The aircraft that many of these schools use are what you'd expect - Decathelons and Pitts. However, courses are also taught in T-34s and the various surplus eastern European jet trainers that are out there.
It is nice to have “automatic” reactions should you ever tangle with the wake turbulence of a “heavy”. At a certain point, a pilots "normal" reaction of pulling pack on the yoke to avoid the ground will be exactly what you don't want to do. At one of my 6-month sim sessions a few years ago, I was given a particuliar "extreme" upset and it was a simple matter of just continuing the roll then gently pitch up. My instructor was not expecting my response, but it was so smooth and easy that he was really impressed. Now FlightSafety advocates and teachs that recovery under that scenario. As I mentioned, some of the smaller 121 operators are also giving their flight crews aeroba... Oops, extreme unusual attitude recovery training. The various RJs, DC-9s and B737s can be just as susceptible to wake turbulence upset as our corporate jets are.
B747skipper From , joined Dec 1969, posts, RR: Reply 4, posted (9 years 9 months 3 weeks 4 days 16 hours ago) and read 1866 times:
Aerobatics... acrobatics if speaking British...
The best purpose of aerobatic/acrobatic training, for future airline pilots (or any pilots really) is recovery from abnormal attitudes, extreme dives or climb attitudes, extreme bank or inverted flight, and recover with minimum structural stress for the airframe.
Basic acrobatic training should maybe be part of training for CPL, at the latest stages of training before graduating as CPL... if such training is not included, in your country's curriculum for licencing, I would recommend a good background in "recovery from unusual attitudes"... anything beyond 60 degrees of bank and 30 degrees of pitch, up or down.
Unusual attitude recovery is part of FAA initial/recurrent training for airlines, since a few years ago. We also make it part of training in Argentina, even if the aircraft is a large 747...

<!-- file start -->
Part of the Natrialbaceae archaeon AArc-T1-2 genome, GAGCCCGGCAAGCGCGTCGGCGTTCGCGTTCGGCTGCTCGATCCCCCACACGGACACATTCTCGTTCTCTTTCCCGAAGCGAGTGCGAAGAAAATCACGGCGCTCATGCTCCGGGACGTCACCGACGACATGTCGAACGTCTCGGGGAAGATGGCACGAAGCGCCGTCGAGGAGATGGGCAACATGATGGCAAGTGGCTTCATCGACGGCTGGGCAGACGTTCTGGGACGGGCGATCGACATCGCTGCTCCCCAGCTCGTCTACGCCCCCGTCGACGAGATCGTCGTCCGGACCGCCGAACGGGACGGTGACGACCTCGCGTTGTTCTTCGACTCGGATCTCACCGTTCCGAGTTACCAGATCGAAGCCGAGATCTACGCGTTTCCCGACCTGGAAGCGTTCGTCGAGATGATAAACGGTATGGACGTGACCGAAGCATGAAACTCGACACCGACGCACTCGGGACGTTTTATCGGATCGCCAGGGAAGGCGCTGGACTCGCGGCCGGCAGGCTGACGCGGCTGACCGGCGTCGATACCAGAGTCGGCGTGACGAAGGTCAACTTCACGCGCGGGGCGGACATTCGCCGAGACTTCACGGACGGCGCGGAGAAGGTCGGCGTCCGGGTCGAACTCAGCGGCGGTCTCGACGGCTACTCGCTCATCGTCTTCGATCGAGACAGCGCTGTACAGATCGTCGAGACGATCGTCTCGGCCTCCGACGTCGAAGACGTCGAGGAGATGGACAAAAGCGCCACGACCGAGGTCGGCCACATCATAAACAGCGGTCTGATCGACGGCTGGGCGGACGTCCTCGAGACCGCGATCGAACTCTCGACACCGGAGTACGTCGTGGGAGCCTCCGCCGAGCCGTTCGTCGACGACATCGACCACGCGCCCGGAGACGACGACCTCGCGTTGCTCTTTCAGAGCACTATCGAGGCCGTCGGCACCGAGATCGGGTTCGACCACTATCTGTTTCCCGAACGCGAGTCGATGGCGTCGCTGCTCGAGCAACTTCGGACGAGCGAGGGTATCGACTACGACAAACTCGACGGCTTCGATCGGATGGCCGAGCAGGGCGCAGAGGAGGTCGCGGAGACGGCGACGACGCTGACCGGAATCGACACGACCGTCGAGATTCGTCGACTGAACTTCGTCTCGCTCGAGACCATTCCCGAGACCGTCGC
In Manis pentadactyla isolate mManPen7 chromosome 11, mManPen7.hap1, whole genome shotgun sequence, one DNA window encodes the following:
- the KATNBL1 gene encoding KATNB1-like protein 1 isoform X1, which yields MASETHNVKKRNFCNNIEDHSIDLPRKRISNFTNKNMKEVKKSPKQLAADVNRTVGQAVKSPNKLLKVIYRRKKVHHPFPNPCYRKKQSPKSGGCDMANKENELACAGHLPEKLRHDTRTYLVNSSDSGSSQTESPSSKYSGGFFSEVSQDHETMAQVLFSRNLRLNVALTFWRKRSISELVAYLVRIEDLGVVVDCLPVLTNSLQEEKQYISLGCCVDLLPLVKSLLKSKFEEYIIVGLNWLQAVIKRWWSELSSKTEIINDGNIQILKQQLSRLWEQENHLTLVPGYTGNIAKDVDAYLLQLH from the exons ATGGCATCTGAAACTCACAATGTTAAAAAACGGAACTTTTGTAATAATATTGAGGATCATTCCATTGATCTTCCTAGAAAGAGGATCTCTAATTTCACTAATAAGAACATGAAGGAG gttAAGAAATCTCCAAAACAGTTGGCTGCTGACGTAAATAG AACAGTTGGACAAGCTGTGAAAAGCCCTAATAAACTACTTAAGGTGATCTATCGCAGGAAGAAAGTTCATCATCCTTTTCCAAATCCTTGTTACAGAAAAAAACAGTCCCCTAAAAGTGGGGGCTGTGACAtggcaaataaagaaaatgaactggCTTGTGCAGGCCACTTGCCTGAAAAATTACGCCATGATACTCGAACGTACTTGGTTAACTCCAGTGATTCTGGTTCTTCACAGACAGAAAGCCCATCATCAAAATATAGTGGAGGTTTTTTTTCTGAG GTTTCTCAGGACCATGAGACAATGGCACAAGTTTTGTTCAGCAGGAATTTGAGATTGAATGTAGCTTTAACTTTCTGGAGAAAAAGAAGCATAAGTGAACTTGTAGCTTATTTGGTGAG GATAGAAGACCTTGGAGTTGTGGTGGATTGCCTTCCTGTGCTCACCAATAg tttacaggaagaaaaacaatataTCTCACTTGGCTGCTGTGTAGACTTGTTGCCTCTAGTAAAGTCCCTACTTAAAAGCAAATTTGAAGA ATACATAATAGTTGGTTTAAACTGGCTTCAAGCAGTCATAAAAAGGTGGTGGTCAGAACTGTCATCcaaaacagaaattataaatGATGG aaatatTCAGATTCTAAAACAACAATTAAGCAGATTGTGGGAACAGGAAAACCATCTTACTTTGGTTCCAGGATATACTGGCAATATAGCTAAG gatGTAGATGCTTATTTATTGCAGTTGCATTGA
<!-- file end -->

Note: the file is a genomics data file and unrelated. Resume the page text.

411A From United States of America, joined Nov 2001, 1826 posts, RR: 9 Reply 5, posted (9 years 9 months 3 weeks 4 days 16 hours ago) and read 1856 times:
Unusual attitude recovery, in large HEAVY swept-wing jet airliners is a somewhat useful exercise IMO, provided abrupt/full travel of the RUDDER is absolutely not used...and if you need positive proof of this, just recall the AA A300-600 accident just a short while ago.
AA apparently taught aggressive rudder use with some of their maneuvers, while the older guys in the training department (now long retired) would be shocked at today.
Goboeing From United States of America, joined Jun 2000, 2662 posts, RR: 15 Reply 6, posted (9 years 9 months 3 weeks 4 days 15 hours ago) and read 1840 times:
I'm glad I did about 15 hours in a Cap-10 doing unusual attitude recovery, spins, and aerobatics.
The fun aerobatics part really gives you an idea what some planes can do and I have more confidence in myself after flying all sorts of different attitudes and situations, from -2 to +6Gs.
Spin recovery and unusual attitude recovery makes those "unusual" attitudes not-so-unusual anymore. I think that if I was ever flipped over on final with only a few hundred feet to recover, I at least wouldn't "freeze" and panic and I'm sure I'd have a higher chance of being able to maneuver the plane safely out of it.
Jetguy From , joined Dec 1969, posts, RR: Reply 7, posted (9 years 9 months 3 weeks 4 days 15 hours ago) and read 1827 times:
Nick hit the nail square on the head. "I think that if I was ever flipped over on final with only a few hundred feet to recover, I at least wouldn't "freeze" and panic and I'm sure I'd have a higher chance of being able to maneuver the plane safely out of it." That's the entire point of the training. (Besides the fact that AFTER A WHILE it becomes a lot of fun.)
411A From United States of America, joined Nov 2001, 1826 posts, RR: 9 Reply 9, posted (9 years 9 months 3 weeks 4 days 10 hours ago) and read 1766 times:
The first (unintentional) rudder hardover on a jet transport aircraft occured, just after takeoff with an AA B707 departing IDL (now JFK) in 1959/60, and the aircraft went straight down inverted into Jamaica Bay.
IF one knew how, the aircraft 'could' have completed a roll and recovered....maybe.
A much better idea of course would have been to switch the rudder power OFF, but suspect the crew had little time available for this...sadly.
Jetguy From , joined Dec 1969, posts, RR: Reply 10, posted (9 years 9 months 3 weeks 4 days 7 hours ago) and read 1735 times:
Here's another scenario...
ATC vectors an RJ, MD-80, B737 in a little too close behind a "dirty" heavy on approach. The next thing the pilot knows is that he's rolled past 90 degress and still going. It was this scenario that supposedly brought down a couple of corporate jets a few years back. This is the scenario that get's my personal attention.